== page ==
In memory of a friend, in hope for a better future.

I can see it vividly: an August morning, just exactly a year ago. My friend Diane and I were taking a walk, as we had done together countless times over the last eighteen years. As we made our way slowly down the hill near her home, the summer sun warm on our backs, we watched our two elongated shadows, side by side, moving companionably along in front of us. A pair of women walking, a pair of shadows dancing to our rhythm: a small, ordinary moment, but one I will remember always. I knew even then — I think we both did — that this was yet another “last” for us, that in the future my shadow and I would walk alone. Less than three months later, I lost my beloved friend to ovarian cancer at age 55.

We met when we were both pregnant with our youngest children, our bellies nearly touching as we joyously discovered that we were backyard neighbors with much more than a shared bit of fence and autumn due dates in common. Over the years, as our children grew up and we grew older, traditions were born — fireworks on town day, harvest dinners in October, annual overnights in Maine (where this photo was taken), champagne toasts, raspberry picking and birthday scones, to name just a few. The memories accumulated as our friendship deepened.

When she was diagnosed in the fall of 2006, Diane’s disease was already quite advanced, as is often the case with ovarian cancer. Under the care of the Dana Farber Cancer Institute, she lived a full and active life for four more years. While undergoing treatment, she continued to care for her family and friends, to work in her community, to engage in politics, to cook, laugh, ski, read, walk, and love — to be Diane.

Anyone who knew Diane Brewster saw firsthand how tirelessly she worked to advance the principles and causes she believed in. In the last years of her life, that list was topped by her commitment to ovarian cancer research. It was her great hope that more effective treatments and earlier detection might make other women’s prognoses better than her own. Shortly before her death, she made a decision: she asked that those who wished to honor her memory make donations to Dana Farber’s Ovarian Cancer Research fund.

On September 18, I will participate in the Boston Marathon Jimmy Fund Walk, along with fifteen of Diane’s dear friends, to carry forward her commitment and her hope. Dana Farber researchers are on the cutting edge of progress against this disease which claims the lives of more than 15,000 women in the U.S. every year. Diane’s oncologist, Dr. Ursula Matulonis, and her colleagues are currently studying six promising new agents against recurrent ovarian cancer in clinical trials, work that Diane furthered through her own participation for as long as she was able.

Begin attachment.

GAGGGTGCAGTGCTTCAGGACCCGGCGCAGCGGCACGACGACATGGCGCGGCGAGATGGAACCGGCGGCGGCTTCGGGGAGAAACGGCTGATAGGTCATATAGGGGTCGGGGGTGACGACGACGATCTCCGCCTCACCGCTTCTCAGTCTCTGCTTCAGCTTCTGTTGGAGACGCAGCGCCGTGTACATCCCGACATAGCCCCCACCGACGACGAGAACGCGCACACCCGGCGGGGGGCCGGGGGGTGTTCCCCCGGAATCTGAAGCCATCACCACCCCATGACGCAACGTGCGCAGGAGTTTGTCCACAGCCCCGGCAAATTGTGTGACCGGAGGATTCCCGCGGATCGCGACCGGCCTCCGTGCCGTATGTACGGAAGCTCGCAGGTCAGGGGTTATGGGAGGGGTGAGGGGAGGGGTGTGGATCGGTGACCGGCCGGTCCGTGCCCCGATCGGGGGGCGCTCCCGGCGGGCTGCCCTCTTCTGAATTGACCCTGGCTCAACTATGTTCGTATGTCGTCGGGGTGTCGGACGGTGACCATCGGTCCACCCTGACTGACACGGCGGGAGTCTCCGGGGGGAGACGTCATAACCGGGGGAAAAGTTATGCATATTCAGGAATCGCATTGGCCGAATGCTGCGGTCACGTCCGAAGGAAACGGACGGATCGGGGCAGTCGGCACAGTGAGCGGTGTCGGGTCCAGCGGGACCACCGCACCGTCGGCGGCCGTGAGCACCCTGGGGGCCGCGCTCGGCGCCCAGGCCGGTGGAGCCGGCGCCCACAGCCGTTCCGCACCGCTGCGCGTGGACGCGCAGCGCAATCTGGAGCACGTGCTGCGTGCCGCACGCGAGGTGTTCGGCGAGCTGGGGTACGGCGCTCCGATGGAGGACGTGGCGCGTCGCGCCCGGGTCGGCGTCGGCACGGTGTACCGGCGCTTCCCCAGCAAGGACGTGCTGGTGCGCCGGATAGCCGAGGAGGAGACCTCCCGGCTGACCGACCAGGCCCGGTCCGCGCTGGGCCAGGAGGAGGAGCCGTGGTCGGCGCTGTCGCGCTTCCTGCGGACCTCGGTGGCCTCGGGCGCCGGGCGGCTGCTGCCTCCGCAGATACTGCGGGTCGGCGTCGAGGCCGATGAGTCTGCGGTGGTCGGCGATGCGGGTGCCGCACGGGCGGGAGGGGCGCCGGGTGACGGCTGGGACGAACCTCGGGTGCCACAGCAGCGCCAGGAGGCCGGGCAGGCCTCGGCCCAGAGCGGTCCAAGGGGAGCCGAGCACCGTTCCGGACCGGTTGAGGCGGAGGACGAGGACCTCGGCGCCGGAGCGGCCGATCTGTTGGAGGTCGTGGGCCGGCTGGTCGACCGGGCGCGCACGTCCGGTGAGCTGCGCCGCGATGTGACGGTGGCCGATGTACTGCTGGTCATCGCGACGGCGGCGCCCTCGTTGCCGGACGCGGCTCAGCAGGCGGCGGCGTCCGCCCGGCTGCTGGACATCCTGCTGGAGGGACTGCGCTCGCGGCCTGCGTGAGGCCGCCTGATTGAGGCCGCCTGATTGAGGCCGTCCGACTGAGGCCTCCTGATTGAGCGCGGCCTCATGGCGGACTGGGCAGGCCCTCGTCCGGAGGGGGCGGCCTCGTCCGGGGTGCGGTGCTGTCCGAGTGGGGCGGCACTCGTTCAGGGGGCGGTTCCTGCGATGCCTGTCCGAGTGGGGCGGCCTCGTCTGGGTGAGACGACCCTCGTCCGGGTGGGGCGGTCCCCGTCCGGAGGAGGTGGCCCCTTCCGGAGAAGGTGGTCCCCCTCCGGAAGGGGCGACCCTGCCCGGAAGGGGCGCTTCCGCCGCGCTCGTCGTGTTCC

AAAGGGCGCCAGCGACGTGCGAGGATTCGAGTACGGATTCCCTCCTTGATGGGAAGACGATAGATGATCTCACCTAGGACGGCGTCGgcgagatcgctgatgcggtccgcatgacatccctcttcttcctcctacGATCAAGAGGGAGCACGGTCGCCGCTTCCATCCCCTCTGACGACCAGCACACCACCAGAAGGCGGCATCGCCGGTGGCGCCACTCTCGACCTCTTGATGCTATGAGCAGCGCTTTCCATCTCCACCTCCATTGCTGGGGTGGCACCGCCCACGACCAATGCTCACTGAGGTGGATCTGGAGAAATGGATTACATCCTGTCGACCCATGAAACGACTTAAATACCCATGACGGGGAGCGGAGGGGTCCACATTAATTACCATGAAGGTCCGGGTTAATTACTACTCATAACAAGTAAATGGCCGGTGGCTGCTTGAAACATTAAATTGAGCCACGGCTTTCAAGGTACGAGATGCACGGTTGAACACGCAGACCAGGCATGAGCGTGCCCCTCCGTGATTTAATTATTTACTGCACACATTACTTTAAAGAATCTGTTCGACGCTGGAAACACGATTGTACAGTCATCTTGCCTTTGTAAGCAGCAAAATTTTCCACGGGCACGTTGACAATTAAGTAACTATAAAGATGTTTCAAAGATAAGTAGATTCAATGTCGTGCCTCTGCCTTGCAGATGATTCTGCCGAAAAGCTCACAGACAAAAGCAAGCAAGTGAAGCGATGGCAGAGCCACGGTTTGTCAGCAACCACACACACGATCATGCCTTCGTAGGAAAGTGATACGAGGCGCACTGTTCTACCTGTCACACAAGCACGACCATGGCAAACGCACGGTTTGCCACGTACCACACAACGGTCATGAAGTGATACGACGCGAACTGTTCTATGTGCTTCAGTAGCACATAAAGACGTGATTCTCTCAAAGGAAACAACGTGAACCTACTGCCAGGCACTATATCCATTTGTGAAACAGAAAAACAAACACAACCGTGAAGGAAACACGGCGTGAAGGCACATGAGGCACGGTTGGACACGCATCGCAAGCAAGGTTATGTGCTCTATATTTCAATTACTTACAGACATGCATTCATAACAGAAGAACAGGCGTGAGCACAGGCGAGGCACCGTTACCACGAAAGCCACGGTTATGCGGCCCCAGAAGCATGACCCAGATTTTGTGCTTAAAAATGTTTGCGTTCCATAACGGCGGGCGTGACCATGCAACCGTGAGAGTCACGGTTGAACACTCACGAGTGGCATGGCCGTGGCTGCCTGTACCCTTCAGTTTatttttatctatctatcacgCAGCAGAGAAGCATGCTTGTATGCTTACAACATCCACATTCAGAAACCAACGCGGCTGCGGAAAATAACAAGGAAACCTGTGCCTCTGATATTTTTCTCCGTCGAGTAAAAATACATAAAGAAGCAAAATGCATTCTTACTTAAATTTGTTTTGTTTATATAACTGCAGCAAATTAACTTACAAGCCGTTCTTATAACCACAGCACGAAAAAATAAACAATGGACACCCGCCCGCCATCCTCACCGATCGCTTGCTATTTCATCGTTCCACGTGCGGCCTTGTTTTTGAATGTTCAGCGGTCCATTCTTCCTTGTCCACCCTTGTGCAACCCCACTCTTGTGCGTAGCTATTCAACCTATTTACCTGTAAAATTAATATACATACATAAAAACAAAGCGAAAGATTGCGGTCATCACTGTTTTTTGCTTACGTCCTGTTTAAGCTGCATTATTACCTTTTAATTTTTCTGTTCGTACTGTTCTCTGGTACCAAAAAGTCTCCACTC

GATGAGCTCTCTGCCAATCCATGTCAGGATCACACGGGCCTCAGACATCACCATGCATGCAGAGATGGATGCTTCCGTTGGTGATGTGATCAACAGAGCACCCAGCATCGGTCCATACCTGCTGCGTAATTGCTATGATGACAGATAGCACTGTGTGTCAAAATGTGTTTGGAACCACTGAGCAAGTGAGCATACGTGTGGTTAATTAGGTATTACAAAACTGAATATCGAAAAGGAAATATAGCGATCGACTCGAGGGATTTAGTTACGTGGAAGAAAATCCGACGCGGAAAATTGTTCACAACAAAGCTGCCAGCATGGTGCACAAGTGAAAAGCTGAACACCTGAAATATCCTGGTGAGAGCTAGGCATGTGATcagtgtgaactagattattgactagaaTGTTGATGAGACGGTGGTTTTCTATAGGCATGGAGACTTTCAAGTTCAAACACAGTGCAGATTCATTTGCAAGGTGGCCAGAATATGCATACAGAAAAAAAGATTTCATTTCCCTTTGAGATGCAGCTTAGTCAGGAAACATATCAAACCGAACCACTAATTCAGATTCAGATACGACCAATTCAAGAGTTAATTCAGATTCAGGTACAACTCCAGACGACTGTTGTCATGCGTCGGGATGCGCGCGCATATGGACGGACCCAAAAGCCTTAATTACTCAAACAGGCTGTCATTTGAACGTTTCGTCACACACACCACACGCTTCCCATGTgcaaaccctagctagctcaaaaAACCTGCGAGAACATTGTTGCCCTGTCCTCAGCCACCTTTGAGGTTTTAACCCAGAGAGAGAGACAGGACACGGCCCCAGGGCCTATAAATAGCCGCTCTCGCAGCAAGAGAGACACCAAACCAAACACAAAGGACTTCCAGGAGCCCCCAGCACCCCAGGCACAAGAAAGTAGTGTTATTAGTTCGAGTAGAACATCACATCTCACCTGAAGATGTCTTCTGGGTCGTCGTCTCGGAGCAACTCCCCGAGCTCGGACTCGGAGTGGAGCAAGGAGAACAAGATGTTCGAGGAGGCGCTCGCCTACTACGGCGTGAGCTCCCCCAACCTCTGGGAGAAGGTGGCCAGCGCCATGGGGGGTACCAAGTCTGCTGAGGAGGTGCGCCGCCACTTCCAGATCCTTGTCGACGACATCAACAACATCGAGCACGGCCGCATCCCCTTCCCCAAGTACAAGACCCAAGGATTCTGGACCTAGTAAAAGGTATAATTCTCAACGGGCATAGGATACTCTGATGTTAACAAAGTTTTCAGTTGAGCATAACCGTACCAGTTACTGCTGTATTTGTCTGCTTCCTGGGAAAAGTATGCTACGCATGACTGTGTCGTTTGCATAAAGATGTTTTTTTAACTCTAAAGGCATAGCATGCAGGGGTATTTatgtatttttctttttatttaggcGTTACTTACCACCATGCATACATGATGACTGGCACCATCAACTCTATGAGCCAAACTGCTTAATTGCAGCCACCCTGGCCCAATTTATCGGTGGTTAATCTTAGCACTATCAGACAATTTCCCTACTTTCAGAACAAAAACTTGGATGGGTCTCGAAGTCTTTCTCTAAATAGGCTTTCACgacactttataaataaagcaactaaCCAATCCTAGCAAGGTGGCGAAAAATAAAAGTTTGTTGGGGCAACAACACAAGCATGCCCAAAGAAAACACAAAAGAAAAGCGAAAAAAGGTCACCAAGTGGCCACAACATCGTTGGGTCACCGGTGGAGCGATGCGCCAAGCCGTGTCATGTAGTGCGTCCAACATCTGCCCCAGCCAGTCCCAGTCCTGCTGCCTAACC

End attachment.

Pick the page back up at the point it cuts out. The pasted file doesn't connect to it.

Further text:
Amazingly, Diane was able to complete three Jimmy Fund walks in the years following her diagnosis, testament to both her unflagging courage and her commitment. I will walk those 26.2 miles next month knowing that nothing would please Diane more than the sight of her friends supporting the cause she believed in so strongly. Dr. Matulonis, who came to consider Diane a friend as well as a patient, will be walking, too. At the end of her life, Diane was very clear: she wanted to make a difference for those who came after her. She did, and she continues to. It is part of her remarkable legacy that she has inspired so many of us to lace up our sneakers, reach out to our friends and loved ones for support, and join the cause she believed in so passionately.

Diane envisioned a day, perhaps not so far off, when ovarian cancer would be a chronic, manageable illness rather than the statistically terrifying diagnosis it is for most women today. As I walk the roads and trails near my home in New Hampshire, trying to increase my distance, build my endurance, and prepare my feet for the greatest physical challenge I’ve ever undertaken, I remind myself that, with every mile walked and every dollar raised, we move a little closer to realizing Diane’s vision. I see just one shadow before me these days, but I know I’m not walking alone after all. I feel my friend’s presence with every step.

When Diane died last fall, I wrote here about the loss of my friend. And then, in the weeks that followed, I was overwhelmed by my readers’ compassion and kindness. So many of you took time to write me, to comment in this space, and to share your own stories of grief and loss and healing. And so I extend an invitation here to anyone who might wish to contribute to my walk. Every one of your dollars will go directly to Dr. Matulonis and the Ovarian Cancer Research Fund. And you will help me reach my personal fund-raising goal for Team Diane.

It’s easy to contribute. You may give in one of two ways:
• Visit my fundraising page at the Walk web site and follow the instructions to make a gift online.
• Write a check payable to “Jimmy Fund Walk.” On the memo line, write: “Dana Farber Ovarian Cancer Research Fund.” Send it directly to me at: Katrina Kenison Lewers, 101 Middle Hancock Rd, Peterborough, NH 03458.

And, as my thanks to you, a book give-away.